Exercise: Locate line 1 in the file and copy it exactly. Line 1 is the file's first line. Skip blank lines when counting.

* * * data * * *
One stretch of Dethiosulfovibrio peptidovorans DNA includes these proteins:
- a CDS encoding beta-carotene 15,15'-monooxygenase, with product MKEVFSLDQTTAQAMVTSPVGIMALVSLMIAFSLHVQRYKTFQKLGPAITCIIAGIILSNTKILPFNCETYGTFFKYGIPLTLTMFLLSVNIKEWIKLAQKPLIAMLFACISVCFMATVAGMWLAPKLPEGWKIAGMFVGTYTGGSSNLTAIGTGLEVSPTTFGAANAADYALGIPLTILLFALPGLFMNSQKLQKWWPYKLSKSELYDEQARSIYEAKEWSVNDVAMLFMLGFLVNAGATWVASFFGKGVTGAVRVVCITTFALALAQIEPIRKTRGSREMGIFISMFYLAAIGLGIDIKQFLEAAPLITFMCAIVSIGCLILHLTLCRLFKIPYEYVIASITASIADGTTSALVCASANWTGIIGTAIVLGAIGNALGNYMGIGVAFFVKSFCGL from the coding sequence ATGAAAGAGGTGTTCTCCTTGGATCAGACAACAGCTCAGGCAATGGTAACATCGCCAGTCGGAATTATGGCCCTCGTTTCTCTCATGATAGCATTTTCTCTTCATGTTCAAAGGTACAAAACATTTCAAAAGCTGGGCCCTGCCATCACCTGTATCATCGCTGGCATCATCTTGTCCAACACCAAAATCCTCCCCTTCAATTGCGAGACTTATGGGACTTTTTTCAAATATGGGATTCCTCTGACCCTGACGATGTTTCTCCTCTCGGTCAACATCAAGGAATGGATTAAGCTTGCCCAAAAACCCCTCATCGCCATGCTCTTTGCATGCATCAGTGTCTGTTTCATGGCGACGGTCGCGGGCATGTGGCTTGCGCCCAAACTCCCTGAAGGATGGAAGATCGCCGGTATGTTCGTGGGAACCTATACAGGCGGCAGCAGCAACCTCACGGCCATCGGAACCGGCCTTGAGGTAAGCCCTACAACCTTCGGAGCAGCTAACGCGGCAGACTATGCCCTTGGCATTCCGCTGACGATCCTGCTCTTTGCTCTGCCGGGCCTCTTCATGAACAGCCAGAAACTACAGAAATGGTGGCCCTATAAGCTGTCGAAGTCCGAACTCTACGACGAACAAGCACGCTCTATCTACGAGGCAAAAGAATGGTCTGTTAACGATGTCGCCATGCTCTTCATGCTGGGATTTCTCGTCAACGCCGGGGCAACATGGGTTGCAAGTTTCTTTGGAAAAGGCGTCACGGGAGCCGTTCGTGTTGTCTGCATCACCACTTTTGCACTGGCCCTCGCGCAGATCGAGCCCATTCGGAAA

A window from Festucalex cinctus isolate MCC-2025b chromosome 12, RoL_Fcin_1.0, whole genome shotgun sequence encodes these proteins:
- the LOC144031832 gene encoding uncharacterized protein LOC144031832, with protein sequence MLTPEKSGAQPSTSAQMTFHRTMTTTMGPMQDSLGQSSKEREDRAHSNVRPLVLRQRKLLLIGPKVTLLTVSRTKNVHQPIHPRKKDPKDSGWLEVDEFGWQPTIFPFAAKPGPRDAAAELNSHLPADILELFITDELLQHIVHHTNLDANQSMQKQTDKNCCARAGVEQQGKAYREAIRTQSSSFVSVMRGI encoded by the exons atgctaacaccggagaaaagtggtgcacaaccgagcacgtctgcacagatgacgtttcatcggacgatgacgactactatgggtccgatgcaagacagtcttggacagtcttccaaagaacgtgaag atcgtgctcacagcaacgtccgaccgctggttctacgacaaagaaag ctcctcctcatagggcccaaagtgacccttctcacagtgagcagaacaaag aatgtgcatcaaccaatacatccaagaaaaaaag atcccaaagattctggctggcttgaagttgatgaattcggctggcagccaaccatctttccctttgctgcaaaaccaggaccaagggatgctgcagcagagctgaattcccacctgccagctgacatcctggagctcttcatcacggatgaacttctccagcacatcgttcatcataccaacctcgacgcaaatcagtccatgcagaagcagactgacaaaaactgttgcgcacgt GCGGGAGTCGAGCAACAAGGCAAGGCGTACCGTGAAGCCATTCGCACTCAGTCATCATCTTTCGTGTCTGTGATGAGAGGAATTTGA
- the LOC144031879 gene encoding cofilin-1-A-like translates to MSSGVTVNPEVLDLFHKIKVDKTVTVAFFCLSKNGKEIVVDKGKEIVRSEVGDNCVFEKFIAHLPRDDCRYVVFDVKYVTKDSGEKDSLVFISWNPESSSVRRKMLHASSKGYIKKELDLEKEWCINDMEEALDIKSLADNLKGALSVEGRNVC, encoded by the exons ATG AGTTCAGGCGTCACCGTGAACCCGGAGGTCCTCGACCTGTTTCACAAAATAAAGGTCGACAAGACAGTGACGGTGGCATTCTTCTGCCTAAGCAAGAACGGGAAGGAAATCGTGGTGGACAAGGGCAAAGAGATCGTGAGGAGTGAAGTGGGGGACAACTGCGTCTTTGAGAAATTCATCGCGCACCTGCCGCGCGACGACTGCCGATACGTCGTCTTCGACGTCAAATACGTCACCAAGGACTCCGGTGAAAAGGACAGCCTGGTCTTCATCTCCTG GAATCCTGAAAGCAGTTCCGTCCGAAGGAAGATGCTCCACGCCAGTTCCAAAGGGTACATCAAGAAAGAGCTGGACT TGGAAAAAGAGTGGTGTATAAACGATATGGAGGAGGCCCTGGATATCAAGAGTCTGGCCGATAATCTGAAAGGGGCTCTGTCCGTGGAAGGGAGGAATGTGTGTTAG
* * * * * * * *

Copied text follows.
One stretch of Dethiosulfovibrio peptidovorans DNA includes these proteins: